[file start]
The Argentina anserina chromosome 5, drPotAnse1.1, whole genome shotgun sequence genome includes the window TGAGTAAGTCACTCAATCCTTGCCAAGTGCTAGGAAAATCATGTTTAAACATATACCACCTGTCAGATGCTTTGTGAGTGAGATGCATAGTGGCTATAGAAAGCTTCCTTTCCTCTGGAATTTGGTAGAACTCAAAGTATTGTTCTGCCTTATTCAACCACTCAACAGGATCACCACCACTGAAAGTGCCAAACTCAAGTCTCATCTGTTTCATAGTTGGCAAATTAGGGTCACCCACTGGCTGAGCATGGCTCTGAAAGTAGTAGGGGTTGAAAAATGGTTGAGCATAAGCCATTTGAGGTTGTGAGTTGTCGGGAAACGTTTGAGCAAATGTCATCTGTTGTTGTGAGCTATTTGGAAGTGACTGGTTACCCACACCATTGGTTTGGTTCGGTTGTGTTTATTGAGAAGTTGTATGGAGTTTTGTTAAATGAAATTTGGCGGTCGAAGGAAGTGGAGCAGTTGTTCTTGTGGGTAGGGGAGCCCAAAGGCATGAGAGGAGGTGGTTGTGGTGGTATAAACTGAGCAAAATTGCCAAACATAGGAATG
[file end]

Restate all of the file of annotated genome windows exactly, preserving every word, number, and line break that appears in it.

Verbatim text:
The Argentina anserina chromosome 5, drPotAnse1.1, whole genome shotgun sequence genome includes the window TGAGTAAGTCACTCAATCCTTGCCAAGTGCTAGGAAAATCATGTTTAAACATATACCACCTGTCAGATGCTTTGTGAGTGAGATGCATAGTGGCTATAGAAAGCTTCCTTTCCTCTGGAATTTGGTAGAACTCAAAGTATTGTTCTGCCTTATTCAACCACTCAACAGGATCACCACCACTGAAAGTGCCAAACTCAAGTCTCATCTGTTTCATAGTTGGCAAATTAGGGTCACCCACTGGCTGAGCATGGCTCTGAAAGTAGTAGGGGTTGAAAAATGGTTGAGCATAAGCCATTTGAGGTTGTGAGTTGTCGGGAAACGTTTGAGCAAATGTCATCTGTTGTTGTGAGCTATTTGGAAGTGACTGGTTACCCACACCATTGGTTTGGTTCGGTTGTGTTTATTGAGAAGTTGTATGGAGTTTTGTTAAATGAAATTTGGCGGTCGAAGGAAGTGGAGCAGTTGTTCTTGTGGGTAGGGGAGCCCAAAGGCATGAGAGGAGGTGGTTGTGGTGGTATAAACTGAGCAAAATTGCCAAACATAGGAATG